Online storage specialist and global collaboration platform Dropbox (NASDAQ:DBX) is an underappreciated company with over 600 million registered users in 180 countries. Given the world’s irreversible trend towards distributed work and collaboration, the reward-to-risk balance of Dropbox stock becomes increasingly favorable.
This trend was already in progress prior to the onset of the novel coronavirus.
Yet, Dropbox’s value as a facilitator of remote collaboration became all the more apparent in the wake of the pandemic.
Viewed through this lens, it’s amazing that Dropbox stock isn’t more expensive. Could it be an undiscovered treasure waiting to be (please forgive me for the pun) unboxed?
Impressive fiscal results, combined with a campus connection that underscores Dropbox’s utility as a connector of businesses and people alike, should convince the skeptics that Dropbox stock deserves a higher price and will get it soon enough.
A Closer Look at Dropbox Stock
Back in the summer of 2018, the bulls were on full display as they pushed the Dropbox stock price to the $40 level. Those were good times for the bulls, but the euphoria didn’t last long.
In hindsight, we now know that Dropbox stock wasn’t meant to trade at $40 back then. Thus, the share price began a journey southwards, eventually reaching $14.55 this year.
After the onset of the coronavirus, an interesting thing happened to Dropbox stock. Specifically, the share price embarked on a series of wiggles and wobbles, giving short-term trades plenty of dip-buying opportunities.
For long-term investors, however, it’s been a frustrating journey. Dropbox stock trades today around $19.50. Perhaps in time, the trading community will recognize the true value of this forward-thinking company.
Indisputable Fiscal Results
It’s an odd situation because investors have handsomely rewarded providers of online collaboration tools like Docusign (NASDAQ:DOCU) and Slack Technologies (NYSE:WORK). Yet somehow, they haven’t shown the same love to Dropbox stock?
From a logical perspective, the share price ought to reflect Dropbox’s financial performance. The company’s fiscal second-quarter stats should sway the opinion of any skeptic:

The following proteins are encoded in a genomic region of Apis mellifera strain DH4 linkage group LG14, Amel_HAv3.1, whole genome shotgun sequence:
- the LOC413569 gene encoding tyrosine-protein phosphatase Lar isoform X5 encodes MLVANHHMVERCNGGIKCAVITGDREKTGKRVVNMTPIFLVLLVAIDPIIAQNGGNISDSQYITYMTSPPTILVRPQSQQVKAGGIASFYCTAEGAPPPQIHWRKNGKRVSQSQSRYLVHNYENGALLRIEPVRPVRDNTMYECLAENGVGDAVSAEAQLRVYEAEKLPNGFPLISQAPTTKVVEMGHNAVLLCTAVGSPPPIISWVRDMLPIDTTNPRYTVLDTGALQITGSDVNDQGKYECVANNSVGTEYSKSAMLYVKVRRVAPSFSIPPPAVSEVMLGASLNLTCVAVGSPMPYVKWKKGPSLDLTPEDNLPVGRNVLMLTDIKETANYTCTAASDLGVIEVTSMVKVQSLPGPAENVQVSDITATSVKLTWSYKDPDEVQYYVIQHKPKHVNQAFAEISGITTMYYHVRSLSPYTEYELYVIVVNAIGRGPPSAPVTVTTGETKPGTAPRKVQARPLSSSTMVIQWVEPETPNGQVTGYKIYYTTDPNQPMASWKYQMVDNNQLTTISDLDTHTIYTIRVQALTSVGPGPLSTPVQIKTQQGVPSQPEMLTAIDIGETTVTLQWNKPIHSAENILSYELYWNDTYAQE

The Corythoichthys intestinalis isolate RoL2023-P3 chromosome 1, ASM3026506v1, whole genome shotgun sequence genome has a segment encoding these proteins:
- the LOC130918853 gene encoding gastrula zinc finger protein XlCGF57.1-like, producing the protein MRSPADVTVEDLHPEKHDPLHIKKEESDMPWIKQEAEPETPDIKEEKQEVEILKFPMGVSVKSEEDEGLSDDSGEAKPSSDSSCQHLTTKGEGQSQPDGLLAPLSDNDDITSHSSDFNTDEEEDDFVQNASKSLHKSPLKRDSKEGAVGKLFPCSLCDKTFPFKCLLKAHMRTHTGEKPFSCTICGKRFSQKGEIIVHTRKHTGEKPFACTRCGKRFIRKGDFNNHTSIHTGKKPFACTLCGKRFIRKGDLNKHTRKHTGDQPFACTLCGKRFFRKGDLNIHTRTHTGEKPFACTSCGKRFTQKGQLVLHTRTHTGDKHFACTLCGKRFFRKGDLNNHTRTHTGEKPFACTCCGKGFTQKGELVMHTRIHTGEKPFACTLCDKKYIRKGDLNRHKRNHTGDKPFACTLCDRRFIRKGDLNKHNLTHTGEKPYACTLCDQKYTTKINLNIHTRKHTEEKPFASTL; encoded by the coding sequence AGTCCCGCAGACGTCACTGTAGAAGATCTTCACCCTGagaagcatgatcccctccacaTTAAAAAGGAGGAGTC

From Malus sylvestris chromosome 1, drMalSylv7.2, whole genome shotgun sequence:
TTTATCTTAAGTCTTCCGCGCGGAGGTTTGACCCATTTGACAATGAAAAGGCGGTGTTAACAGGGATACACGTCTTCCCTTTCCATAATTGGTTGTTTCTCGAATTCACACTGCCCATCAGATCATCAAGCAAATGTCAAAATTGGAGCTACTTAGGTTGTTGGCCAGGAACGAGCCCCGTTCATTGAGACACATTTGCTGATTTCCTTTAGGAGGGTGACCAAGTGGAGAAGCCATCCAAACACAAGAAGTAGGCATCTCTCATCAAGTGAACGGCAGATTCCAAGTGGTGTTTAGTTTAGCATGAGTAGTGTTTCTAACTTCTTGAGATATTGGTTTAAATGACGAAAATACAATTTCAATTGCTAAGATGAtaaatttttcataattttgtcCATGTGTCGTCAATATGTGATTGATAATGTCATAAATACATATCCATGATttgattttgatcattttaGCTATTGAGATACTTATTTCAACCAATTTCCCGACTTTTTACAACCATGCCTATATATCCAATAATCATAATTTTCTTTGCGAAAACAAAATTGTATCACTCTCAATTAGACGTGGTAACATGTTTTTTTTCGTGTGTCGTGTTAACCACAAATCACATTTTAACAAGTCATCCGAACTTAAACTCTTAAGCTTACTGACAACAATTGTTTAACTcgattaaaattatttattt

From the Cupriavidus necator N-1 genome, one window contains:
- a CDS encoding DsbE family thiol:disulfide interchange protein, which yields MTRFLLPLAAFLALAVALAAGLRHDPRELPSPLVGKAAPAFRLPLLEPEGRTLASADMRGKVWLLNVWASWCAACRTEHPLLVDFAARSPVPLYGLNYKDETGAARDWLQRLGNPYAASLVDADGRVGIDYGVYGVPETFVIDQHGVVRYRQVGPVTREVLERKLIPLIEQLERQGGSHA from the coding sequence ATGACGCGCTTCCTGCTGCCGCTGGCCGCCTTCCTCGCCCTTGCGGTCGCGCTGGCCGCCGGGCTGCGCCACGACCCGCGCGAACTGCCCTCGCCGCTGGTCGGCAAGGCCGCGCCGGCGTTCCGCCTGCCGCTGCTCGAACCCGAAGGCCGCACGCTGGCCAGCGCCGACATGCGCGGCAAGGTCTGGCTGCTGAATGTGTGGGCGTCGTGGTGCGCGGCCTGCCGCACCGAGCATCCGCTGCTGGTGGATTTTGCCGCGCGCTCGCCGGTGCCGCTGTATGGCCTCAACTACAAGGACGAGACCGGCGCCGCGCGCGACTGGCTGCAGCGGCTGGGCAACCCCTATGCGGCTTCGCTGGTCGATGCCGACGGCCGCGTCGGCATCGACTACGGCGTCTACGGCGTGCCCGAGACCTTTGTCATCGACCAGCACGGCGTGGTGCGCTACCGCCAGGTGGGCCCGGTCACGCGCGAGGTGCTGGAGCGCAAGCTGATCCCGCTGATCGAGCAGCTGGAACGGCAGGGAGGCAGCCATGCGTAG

- $467.4 million in total revenues, representing a 16% year-over-year improvement
- 15 million paying users at the end of the quarter, compared to 13.6 million paying users at the end of 2019’s second fiscal quarter
- $126.88 in average revenues per paying user; this figure was only $120.48 during the same period last year
- $145.9 million in net cash provided by operating activities, compared to $128.8 million from the comparable period of the prior year
- $119.8 million in free cash flow, showing an improvement over the free cash flow of $95.1 million posted during the analogous period of 2019
As rational thinkers like to say, the numbers don’t lie. And if you’re wondering how Dropbox could post such outstanding numbers during a global pandemic, consider the irreversible changes in how people work, collaborate and communicate.
Then consider how purpose-built Dropbox was, and is, for this unusual situation.
This Door Only Goes One Way
The implications of the shift to distributed work were summed up brilliantly and succinctly by none other than Dropbox CEO and co-founder Drew Houston:
“When you think more broadly about the effects of the shift to distributed work, it will be felt well beyond when we go back to the office. So we’ve gone through a one-way door. This is maybe one of the biggest changes to knowledge work since that term was invented in 1959.”
I really like Houston’s one-way door analogy (and as a writer, I’m a tad jealous that he came up with it). Now that companies and people prefer to work “together” at a distance, Dropbox’s place in the business ecosystem should be assured for years to come.
I’ll give you a more concrete example of what I’m talking about. Dropbox recently announced a collaboration with the University of Michigan. Together, they’ll be deploying Dropbox Education on a campus-wide basis.
This collaboration should benefit all parties involved. Instructors can easily will easily and instantly be able to track deadlines, share updated materials and highlight upcoming projects. Students will be able to download files, participate in coursework and work together on projects from just about anywhere.
And, administrators will be able to track all of this activity. As you can see, the one-way door is already in full effect within the education sector, just as it is elsewhere.
The Bottom Line
It’s hard to imagine that Dropbox stock won’t trade at $40 again someday. There’s no telling when this will occur since markets can remain irrational for quite a while.
Until Dropbox stock gets the attention it deserves, the price could remain low. After all, the stock market is a test of patience. How can you pass this test? Buy shares of undervalued companies and hold them.
With Dropbox stock, the door might be one-way, but it’s still open.
On the date of publication, David Moadel did not have (either directly or indirectly) any positions in the securities mentioned in this article.